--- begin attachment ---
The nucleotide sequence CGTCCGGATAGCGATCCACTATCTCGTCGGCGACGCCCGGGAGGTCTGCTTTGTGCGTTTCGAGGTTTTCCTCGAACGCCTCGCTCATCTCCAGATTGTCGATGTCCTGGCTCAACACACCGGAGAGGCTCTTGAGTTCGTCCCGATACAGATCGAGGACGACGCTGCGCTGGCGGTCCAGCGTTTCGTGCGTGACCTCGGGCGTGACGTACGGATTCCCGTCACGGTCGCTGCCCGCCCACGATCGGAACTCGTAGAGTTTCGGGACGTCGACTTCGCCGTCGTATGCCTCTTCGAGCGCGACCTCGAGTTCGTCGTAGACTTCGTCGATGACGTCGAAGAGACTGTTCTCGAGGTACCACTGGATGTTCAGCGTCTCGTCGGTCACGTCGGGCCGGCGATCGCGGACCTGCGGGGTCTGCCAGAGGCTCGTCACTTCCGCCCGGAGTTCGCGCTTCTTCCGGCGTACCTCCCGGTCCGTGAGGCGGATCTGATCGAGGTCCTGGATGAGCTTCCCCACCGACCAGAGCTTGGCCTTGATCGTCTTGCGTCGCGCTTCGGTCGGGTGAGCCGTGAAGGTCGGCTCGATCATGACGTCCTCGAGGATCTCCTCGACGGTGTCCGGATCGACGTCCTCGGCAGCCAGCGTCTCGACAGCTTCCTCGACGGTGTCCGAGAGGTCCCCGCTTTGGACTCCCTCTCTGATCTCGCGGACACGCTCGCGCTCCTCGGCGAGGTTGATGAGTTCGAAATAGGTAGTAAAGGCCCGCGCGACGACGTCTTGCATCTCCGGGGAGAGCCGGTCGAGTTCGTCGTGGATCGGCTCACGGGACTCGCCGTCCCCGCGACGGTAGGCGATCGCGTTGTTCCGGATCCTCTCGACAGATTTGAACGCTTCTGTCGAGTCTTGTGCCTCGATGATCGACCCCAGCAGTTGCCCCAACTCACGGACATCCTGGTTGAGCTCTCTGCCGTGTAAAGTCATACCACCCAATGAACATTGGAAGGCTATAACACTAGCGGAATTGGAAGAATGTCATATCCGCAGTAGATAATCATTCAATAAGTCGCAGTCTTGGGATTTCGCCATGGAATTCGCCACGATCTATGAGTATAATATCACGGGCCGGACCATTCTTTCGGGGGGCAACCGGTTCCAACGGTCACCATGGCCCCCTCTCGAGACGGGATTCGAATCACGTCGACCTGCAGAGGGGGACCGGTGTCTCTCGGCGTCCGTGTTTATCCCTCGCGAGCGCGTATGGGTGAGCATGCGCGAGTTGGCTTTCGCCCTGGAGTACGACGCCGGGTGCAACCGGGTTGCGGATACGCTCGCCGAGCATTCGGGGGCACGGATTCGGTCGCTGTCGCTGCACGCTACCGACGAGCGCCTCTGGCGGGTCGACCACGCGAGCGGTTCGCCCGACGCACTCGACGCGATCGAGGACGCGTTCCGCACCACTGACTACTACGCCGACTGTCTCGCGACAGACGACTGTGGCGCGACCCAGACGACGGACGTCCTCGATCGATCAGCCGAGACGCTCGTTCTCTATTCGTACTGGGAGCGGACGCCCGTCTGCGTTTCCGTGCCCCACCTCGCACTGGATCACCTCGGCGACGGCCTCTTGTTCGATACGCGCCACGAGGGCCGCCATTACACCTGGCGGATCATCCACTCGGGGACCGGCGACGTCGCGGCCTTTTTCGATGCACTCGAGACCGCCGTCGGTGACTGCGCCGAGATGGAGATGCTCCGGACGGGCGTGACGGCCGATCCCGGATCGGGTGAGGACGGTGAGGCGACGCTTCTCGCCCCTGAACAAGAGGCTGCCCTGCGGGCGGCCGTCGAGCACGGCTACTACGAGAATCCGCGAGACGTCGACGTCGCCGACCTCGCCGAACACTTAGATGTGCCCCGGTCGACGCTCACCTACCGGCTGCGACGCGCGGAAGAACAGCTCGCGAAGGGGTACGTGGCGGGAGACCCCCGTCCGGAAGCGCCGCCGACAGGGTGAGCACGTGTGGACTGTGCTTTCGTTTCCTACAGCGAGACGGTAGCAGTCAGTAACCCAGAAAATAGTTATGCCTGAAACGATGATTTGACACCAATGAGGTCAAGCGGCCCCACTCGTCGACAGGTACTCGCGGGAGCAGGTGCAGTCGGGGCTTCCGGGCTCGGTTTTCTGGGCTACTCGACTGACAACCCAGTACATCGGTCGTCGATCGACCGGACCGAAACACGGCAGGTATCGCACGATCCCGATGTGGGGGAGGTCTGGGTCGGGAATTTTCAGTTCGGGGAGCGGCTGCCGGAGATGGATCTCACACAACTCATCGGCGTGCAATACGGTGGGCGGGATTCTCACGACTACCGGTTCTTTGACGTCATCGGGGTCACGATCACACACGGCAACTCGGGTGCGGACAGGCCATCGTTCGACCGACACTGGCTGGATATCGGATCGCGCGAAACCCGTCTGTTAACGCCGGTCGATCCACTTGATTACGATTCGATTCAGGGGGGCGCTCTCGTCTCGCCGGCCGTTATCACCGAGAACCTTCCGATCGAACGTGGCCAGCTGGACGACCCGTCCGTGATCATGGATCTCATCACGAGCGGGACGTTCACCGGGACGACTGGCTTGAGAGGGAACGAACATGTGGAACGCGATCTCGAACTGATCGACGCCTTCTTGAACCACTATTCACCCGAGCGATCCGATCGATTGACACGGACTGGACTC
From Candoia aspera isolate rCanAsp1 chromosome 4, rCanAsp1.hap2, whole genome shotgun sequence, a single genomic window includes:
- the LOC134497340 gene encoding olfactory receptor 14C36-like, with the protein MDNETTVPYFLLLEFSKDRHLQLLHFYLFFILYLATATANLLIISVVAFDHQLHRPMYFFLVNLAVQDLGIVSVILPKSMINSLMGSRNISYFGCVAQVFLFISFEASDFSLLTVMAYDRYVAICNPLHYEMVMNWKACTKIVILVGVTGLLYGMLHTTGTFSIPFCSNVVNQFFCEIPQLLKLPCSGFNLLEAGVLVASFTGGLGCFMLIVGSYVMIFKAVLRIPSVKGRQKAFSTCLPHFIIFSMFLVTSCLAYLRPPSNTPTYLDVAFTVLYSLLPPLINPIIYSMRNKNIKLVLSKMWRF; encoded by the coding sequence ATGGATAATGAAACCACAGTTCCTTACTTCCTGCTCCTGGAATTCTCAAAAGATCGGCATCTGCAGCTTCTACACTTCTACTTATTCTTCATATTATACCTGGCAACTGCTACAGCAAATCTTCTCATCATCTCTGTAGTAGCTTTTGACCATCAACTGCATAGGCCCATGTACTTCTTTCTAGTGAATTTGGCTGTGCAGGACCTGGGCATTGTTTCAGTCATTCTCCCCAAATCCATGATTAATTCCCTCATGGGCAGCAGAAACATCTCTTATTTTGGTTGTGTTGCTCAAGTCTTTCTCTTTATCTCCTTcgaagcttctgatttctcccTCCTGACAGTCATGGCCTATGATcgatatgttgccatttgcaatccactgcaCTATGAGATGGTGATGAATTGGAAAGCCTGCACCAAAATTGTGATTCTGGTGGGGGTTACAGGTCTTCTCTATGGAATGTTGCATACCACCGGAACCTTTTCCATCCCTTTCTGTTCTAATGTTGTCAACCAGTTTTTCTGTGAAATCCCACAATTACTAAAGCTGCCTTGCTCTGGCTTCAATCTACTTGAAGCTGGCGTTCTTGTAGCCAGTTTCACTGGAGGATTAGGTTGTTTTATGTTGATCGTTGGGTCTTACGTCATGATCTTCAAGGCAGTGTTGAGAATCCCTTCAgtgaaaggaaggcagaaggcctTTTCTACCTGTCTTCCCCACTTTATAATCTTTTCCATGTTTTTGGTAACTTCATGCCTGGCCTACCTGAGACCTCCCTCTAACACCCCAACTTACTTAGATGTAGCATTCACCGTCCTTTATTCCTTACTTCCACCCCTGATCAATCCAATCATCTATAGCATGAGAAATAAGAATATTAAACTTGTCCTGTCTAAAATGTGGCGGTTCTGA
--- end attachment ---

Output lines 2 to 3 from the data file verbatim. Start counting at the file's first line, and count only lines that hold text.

From Candoia aspera isolate rCanAsp1 chromosome 4, rCanAsp1.hap2, whole genome shotgun sequence, a single genomic window includes:
- the LOC134497340 gene encoding olfactory receptor 14C36-like, with the protein MDNETTVPYFLLLEFSKDRHLQLLHFYLFFILYLATATANLLIISVVAFDHQLHRPMYFFLVNLAVQDLGIVSVILPKSMINSLMGSRNISYFGCVAQVFLFISFEASDFSLLTVMAYDRYVAICNPLHYEMVMNWKACTKIVILVGVTGLLYGMLHTTGTFSIPFCSNVVNQFFCEIPQLLKLPCSGFNLLEAGVLVASFTGGLGCFMLIVGSYVMIFKAVLRIPSVKGRQKAFSTCLPHFIIFSMFLVTSCLAYLRPPSNTPTYLDVAFTVLYSLLPPLINPIIYSMRNKNIKLVLSKMWRF; encoded by the coding sequence ATGGATAATGAAACCACAGTTCCTTACTTCCTGCTCCTGGAATTCTCAAAAGATCGGCATCTGCAGCTTCTACACTTCTACTTATTCTTCATATTATACCTGGCAACTGCTACAGCAAATCTTCTCATCATCTCTGTAGTAGCTTTTGACCATCAACTGCATAGGCCCATGTACTTCTTTCTAGTGAATTTGGCTGTGCAGGACCTGGGCATTGTTTCAGTCATTCTCCCCAAATCCATGATTAATTCCCTCATGGGCAGCAGAAACATCTCTTATTTTGGTTGTGTTGCTCAAGTCTTTCTCTTTATCTCCTTcgaagcttctgatttctcccTCCTGACAGTCATGGCCTATGATcgatatgttgccatttgcaatccactgcaCTATGAGATGGTGATGAATTGGAAAGCCTGCACCAAAATTGTGATTCTGGTGGGGGTTACAGGTCTTCTCTATGGAATGTTGCATACCACCGGAACCTTTTCCATCCCTTTCTGTTCTAATGTTGTCAACCAGTTTTTCTGTGAAATCCCACAATTACTAAAGCTGCCTTGCTCTGGCTTCAATCTACTTGAAGCTGGCGTTCTTGTAGCCAGTTTCACTGGAGGATTAGGTTGTTTTATGTTGATCGTTGGGTCTTACGTCATGATCTTCAAGGCAGTGTTGAGAATCCCTTCAgtgaaaggaaggcagaaggcctTTTCTACCTGTCTTCCCCACTTTATAATCTTTTCCATGTTTTTGGTAACTTCATGCCTGGCCTACCTGAGACCTCCCTCTAACACCCCAACTTACTTAGATGTAGCATTCACCGTCCTTTATTCCTTACTTCCACCCCTGATCAATCCAATCATCTATAGCATGAGAAATAAGAATATTAAACTTGTCCTGTCTAAAATGTGGCGGTTCTGA